A Gold Medal Life: Full and Wondrous
Julia Hawkins has been a mother for 73 years, giving birth for the first time on her 30th birthday, and now she is 103.
Such a long, healthy life is remarkable in itself, but Hawkins is also a decorated athlete who competes in the National Senior Olympics. She is believed to be the oldest woman to formally compete on an American track. Known as “Hurricane” Hawkins, she set a world record for her age category, running the 100-meter dash race in 39.62 seconds in 2017.
“I did biking all my life, and I did it in the National Senior Olympics before I did running,” Hawkins says. When biking became too difficult for her, at 100, Julia decided she would give running a try. “I found out I liked it and can still do it. That’s astonishing to me as well as to everybody else.”
Hawkins credits regular biking to keeping her legs, back and hips in good shape for running. “I’ve always ridden my bike almost every day of my life for exercise as well as just to get out and smell the flowers on the way,” she says. “I’m a big garden person.”
Her garden is planted outside the Baton Rouge house that she and her late husband, Murray, built themselves and where she still lives. The couple met as students on her first day at LSU. “It was eight years later before we got married,” she says.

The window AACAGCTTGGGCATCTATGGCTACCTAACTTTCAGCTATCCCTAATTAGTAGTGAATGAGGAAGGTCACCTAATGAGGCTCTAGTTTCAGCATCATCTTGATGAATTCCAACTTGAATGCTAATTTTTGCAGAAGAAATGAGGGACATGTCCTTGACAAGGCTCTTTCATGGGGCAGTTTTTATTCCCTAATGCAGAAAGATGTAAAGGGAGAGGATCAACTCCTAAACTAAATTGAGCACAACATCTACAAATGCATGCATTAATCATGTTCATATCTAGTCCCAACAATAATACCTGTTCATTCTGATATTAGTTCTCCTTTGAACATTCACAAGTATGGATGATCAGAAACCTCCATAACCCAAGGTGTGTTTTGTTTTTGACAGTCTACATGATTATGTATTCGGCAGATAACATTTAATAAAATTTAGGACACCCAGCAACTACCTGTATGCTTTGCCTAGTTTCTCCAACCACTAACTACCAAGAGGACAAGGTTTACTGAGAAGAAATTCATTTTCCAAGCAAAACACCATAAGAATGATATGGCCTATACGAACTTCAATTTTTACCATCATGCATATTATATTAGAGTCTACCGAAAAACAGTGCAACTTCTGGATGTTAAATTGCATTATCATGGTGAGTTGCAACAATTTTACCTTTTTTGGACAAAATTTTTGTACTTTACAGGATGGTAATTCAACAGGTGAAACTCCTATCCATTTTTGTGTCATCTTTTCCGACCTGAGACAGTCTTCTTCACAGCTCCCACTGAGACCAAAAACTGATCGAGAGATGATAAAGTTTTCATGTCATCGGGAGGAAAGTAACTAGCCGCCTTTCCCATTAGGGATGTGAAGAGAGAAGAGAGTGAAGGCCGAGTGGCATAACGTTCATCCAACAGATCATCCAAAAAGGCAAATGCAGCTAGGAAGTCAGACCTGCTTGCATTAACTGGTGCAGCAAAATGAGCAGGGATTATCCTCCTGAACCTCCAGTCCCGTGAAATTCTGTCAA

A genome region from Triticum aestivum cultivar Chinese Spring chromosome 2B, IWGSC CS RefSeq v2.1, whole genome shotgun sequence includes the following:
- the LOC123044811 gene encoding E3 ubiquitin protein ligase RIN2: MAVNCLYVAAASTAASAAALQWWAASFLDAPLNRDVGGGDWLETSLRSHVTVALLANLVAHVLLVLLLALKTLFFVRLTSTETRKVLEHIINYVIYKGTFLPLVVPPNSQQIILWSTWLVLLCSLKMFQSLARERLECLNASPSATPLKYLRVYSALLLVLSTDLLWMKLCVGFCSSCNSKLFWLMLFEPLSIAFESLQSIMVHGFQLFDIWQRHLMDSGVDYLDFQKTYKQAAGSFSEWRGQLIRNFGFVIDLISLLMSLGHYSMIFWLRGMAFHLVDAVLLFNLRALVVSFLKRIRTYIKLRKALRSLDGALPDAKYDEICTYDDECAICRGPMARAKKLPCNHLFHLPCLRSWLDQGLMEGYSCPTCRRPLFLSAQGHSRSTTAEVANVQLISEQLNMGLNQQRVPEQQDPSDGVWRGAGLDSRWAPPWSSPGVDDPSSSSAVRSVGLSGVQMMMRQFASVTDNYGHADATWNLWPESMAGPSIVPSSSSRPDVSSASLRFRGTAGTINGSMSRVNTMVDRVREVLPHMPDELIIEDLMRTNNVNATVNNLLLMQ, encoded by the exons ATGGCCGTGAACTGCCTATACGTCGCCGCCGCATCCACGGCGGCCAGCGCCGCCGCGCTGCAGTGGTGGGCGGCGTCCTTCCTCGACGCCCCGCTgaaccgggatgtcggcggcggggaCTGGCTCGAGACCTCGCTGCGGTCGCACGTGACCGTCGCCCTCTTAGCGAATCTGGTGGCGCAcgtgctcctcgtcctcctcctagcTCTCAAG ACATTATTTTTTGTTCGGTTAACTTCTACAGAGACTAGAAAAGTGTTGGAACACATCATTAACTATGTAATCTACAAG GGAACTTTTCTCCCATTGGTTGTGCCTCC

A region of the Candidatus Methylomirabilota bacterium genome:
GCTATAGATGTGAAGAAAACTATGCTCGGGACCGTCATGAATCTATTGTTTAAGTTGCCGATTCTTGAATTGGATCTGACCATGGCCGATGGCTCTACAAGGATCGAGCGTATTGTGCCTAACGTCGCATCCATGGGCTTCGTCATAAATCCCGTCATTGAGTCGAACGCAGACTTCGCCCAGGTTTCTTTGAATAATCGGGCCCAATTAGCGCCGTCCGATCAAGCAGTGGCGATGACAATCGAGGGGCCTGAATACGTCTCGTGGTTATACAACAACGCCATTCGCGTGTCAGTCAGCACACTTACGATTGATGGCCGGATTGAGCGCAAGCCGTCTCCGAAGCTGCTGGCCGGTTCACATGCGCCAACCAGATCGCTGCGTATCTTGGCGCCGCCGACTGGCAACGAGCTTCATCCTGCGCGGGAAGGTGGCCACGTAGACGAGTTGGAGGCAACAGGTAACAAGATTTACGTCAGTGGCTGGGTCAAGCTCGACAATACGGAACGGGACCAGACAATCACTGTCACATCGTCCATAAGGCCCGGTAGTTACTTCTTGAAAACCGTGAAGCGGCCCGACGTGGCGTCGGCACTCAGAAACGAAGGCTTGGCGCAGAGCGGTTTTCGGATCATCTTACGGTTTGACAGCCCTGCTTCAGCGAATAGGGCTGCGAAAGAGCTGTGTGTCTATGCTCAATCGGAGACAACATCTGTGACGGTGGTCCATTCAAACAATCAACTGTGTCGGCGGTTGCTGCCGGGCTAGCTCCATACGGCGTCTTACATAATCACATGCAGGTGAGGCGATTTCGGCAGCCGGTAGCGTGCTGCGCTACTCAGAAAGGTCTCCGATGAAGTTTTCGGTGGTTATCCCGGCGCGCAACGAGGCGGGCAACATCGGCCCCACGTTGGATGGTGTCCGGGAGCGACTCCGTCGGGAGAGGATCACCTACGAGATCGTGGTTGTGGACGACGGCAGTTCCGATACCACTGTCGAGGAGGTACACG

Murray had been working at Pearl Harbor and was there when it was attacked on December 7, 1941. Murray then accepted a naval commission and wasn’t able to make it home for a wedding.
“A lot of people in Pearl Harbor were getting marriages by telephone,” Hawkins remembers. “We’d never heard of it.” She checked with the head of the LSU Law School to be sure it would be legal in Louisiana. It was, and the Hawkinses’ wedding-by-phone was the first in the state.
After the war, Murray taught at LSU, and the Hawkinses raised their family. “Marry a good man or good woman as the case may be,” Hawkins advises. “That’s what I had. I had a great man.” They were married for 70 years.
Hawkins was a teacher, including one year teaching in Honduras at a banana plantation before her marriage. “I brought an orchid collection and a monkey home with me,” she says. So it wasn’t a huge ask when later, one of her daughters asked for a monkey for her birthday. “You could buy them at the pet store back then!”
The Hawkins family had other adventures as well, including regular summers in Colorado Springs where Murray taught a geology camp. “All of that added to the pleasure of our life,” she says. “We did all kinds of neat things.”
All four Hawkins children, two boys and two girls, graduated from LSU. Hawkins has three living grandchildren and one great-grandson, Ender.
Hawkins published a memoir, It’s Been Wondrous, in 2017, and the written word is important to her. She and Murray wrote letters during the war, and she says re-reading his makes her feel young again. “We’re losing letters, and I want to urge people not to quit writing,” she says. “You can read them over and over, and they can mean so much not just to you but also to other generations.” ■